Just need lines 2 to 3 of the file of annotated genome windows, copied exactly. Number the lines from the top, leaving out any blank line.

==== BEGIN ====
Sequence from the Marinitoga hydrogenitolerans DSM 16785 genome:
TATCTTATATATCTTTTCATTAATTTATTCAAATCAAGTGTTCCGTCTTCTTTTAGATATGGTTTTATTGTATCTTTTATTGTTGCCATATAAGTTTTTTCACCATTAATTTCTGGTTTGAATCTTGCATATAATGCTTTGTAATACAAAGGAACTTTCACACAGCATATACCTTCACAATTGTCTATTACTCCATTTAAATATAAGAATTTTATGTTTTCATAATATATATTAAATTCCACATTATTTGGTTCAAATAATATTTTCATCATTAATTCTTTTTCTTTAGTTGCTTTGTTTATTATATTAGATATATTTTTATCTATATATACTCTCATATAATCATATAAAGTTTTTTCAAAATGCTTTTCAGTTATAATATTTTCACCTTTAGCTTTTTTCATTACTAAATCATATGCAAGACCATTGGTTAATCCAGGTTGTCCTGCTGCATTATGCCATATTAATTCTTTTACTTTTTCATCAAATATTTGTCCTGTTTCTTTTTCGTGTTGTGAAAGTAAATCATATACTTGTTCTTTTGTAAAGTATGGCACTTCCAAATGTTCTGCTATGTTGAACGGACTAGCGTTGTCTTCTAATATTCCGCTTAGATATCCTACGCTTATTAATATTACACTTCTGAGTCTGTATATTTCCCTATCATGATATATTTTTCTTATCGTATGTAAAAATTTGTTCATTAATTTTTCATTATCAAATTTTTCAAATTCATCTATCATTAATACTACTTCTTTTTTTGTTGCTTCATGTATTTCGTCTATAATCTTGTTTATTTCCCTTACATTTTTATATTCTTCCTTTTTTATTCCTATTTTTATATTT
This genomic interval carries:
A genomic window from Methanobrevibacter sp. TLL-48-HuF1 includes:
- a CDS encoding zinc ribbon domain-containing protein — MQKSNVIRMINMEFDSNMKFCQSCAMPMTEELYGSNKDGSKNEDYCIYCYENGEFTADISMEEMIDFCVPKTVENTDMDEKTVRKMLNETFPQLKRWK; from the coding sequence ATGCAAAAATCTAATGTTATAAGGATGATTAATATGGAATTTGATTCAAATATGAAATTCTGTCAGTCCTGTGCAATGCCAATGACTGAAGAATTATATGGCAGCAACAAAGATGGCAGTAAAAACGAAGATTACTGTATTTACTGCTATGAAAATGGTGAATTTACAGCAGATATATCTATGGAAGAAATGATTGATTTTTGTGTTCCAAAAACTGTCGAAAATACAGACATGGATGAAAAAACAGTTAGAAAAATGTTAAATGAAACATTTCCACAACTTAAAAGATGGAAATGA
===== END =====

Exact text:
TATCTTATATATCTTTTCATTAATTTATTCAAATCAAGTGTTCCGTCTTCTTTTAGATATGGTTTTATTGTATCTTTTATTGTTGCCATATAAGTTTTTTCACCATTAATTTCTGGTTTGAATCTTGCATATAATGCTTTGTAATACAAAGGAACTTTCACACAGCATATACCTTCACAATTGTCTATTACTCCATTTAAATATAAGAATTTTATGTTTTCATAATATATATTAAATTCCACATTATTTGGTTCAAATAATATTTTCATCATTAATTCTTTTTCTTTAGTTGCTTTGTTTATTATATTAGATATATTTTTATCTATATATACTCTCATATAATCATATAAAGTTTTTTCAAAATGCTTTTCAGTTATAATATTTTCACCTTTAGCTTTTTTCATTACTAAATCATATGCAAGACCATTGGTTAATCCAGGTTGTCCTGCTGCATTATGCCATATTAATTCTTTTACTTTTTCATCAAATATTTGTCCTGTTTCTTTTTCGTGTTGTGAAAGTAAATCATATACTTGTTCTTTTGTAAAGTATGGCACTTCCAAATGTTCTGCTATGTTGAACGGACTAGCGTTGTCTTCTAATATTCCGCTTAGATATCCTACGCTTATTAATATTACACTTCTGAGTCTGTATATTTCCCTATCATGATATATTTTTCTTATCGTATGTAAAAATTTGTTCATTAATTTTTCATTATCAAATTTTTCAAATTCATCTATCATTAATACTACTTCTTTTTTTGTTGCTTCATGTATTTCGTCTATAATCTTGTTTATTTCCCTTACATTTTTATATTCTTCCTTTTTTATTCCTATTTTTATATTT
This genomic interval carries: